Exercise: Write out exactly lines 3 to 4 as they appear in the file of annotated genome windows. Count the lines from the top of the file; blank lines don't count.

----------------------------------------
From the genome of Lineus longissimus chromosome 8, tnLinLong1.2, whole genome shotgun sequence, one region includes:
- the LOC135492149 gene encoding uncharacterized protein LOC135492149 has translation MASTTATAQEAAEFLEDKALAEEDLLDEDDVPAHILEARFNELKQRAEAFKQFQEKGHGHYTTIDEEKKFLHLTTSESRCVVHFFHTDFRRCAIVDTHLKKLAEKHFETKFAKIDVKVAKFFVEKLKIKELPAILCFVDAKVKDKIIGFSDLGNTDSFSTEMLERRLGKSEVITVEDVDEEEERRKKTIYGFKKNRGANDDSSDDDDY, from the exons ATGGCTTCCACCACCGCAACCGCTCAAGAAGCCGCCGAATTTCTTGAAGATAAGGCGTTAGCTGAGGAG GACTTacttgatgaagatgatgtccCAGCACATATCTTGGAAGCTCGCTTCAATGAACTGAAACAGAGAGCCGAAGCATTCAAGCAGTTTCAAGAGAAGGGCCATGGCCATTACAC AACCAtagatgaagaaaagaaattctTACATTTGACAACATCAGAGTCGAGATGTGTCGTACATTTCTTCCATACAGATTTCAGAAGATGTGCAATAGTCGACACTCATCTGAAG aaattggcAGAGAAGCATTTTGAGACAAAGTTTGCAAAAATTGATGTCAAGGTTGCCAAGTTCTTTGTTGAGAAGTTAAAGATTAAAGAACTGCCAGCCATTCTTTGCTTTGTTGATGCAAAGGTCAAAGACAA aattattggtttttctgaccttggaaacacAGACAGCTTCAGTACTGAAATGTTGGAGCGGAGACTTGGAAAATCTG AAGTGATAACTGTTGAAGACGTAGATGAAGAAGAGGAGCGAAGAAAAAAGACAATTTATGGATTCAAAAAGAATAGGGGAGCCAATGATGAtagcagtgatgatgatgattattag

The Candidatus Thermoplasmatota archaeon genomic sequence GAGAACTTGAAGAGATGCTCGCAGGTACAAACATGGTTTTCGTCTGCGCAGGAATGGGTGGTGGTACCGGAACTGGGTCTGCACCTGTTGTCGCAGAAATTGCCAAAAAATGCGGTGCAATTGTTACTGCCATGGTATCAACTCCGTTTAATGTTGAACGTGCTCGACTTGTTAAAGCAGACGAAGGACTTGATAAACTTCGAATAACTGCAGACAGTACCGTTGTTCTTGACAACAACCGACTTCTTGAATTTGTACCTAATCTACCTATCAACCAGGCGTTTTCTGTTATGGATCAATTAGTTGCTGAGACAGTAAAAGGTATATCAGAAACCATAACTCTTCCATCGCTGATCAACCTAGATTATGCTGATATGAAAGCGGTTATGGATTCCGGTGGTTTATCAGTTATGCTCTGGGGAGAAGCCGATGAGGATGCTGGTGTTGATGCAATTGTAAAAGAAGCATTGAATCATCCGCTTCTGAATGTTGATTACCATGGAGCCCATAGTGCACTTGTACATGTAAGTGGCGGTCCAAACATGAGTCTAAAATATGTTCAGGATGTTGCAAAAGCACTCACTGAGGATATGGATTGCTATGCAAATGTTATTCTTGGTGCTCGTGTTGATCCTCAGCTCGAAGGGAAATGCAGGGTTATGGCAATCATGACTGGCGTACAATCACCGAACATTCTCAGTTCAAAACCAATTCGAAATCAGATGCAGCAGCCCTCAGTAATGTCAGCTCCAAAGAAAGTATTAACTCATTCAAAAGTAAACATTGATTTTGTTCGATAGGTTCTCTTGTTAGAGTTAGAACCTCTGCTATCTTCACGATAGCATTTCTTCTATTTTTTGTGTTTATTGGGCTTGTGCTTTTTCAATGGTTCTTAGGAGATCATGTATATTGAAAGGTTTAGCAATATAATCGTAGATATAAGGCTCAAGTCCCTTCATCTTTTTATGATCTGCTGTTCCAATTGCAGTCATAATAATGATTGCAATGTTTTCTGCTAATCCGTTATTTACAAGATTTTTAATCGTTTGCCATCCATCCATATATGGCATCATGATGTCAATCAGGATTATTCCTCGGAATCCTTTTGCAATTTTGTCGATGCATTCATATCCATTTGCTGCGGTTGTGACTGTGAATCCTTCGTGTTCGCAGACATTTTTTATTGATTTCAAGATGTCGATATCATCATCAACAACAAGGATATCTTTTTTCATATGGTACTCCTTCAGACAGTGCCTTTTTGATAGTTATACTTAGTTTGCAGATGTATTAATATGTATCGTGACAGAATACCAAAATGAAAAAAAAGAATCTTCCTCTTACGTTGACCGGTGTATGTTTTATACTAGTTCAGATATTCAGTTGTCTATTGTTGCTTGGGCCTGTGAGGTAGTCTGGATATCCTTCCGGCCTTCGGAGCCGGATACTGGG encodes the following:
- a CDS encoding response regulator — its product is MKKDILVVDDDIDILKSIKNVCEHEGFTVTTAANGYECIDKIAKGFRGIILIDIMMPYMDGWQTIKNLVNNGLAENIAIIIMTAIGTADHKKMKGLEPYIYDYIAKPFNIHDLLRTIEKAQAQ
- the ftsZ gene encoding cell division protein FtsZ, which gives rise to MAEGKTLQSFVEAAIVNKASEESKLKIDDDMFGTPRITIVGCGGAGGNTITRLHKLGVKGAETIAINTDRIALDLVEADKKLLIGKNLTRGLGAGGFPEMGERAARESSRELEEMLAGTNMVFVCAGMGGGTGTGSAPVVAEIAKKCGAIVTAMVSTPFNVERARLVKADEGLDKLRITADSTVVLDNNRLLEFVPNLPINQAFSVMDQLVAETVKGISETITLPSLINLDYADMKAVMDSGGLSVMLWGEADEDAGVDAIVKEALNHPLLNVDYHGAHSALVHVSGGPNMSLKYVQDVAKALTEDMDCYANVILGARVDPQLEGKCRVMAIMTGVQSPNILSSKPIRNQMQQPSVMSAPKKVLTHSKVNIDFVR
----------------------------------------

The Candidatus Thermoplasmatota archaeon genomic sequence GAGAACTTGAAGAGATGCTCGCAGGTACAAACATGGTTTTCGTCTGCGCAGGAATGGGTGGTGGTACCGGAACTGGGTCTGCACCTGTTGTCGCAGAAATTGCCAAAAAATGCGGTGCAATTGTTACTGCCATGGTATCAACTCCGTTTAATGTTGAACGTGCTCGACTTGTTAAAGCAGACGAAGGACTTGATAAACTTCGAATAACTGCAGACAGTACCGTTGTTCTTGACAACAACCGACTTCTTGAATTTGTACCTAATCTACCTATCAACCAGGCGTTTTCTGTTATGGATCAATTAGTTGCTGAGACAGTAAAAGGTATATCAGAAACCATAACTCTTCCATCGCTGATCAACCTAGATTATGCTGATATGAAAGCGGTTATGGATTCCGGTGGTTTATCAGTTATGCTCTGGGGAGAAGCCGATGAGGATGCTGGTGTTGATGCAATTGTAAAAGAAGCATTGAATCATCCGCTTCTGAATGTTGATTACCATGGAGCCCATAGTGCACTTGTACATGTAAGTGGCGGTCCAAACATGAGTCTAAAATATGTTCAGGATGTTGCAAAAGCACTCACTGAGGATATGGATTGCTATGCAAATGTTATTCTTGGTGCTCGTGTTGATCCTCAGCTCGAAGGGAAATGCAGGGTTATGGCAATCATGACTGGCGTACAATCACCGAACATTCTCAGTTCAAAACCAATTCGAAATCAGATGCAGCAGCCCTCAGTAATGTCAGCTCCAAAGAAAGTATTAACTCATTCAAAAGTAAACATTGATTTTGTTCGATAGGTTCTCTTGTTAGAGTTAGAACCTCTGCTATCTTCACGATAGCATTTCTTCTATTTTTTGTGTTTATTGGGCTTGTGCTTTTTCAATGGTTCTTAGGAGATCATGTATATTGAAAGGTTTAGCAATATAATCGTAGATATAAGGCTCAAGTCCCTTCATCTTTTTATGATCTGCTGTTCCAATTGCAGTCATAATAATGATTGCAATGTTTTCTGCTAATCCGTTATTTACAAGATTTTTAATCGTTTGCCATCCATCCATATATGGCATCATGATGTCAATCAGGATTATTCCTCGGAATCCTTTTGCAATTTTGTCGATGCATTCATATCCATTTGCTGCGGTTGTGACTGTGAATCCTTCGTGTTCGCAGACATTTTTTATTGATTTCAAGATGTCGATATCATCATCAACAACAAGGATATCTTTTTTCATATGGTACTCCTTCAGACAGTGCCTTTTTGATAGTTATACTTAGTTTGCAGATGTATTAATATGTATCGTGACAGAATACCAAAATGAAAAAAAAGAATCTTCCTCTTACGTTGACCGGTGTATGTTTTATACTAGTTCAGATATTCAGTTGTCTATTGTTGCTTGGGCCTGTGAGGTAGTCTGGATATCCTTCCGGCCTTCGGAGCCGGATACTGGG encodes the following:
- a CDS encoding response regulator — its product is MKKDILVVDDDIDILKSIKNVCEHEGFTVTTAANGYECIDKIAKGFRGIILIDIMMPYMDGWQTIKNLVNNGLAENIAIIIMTAIGTADHKKMKGLEPYIYDYIAKPFNIHDLLRTIEKAQAQ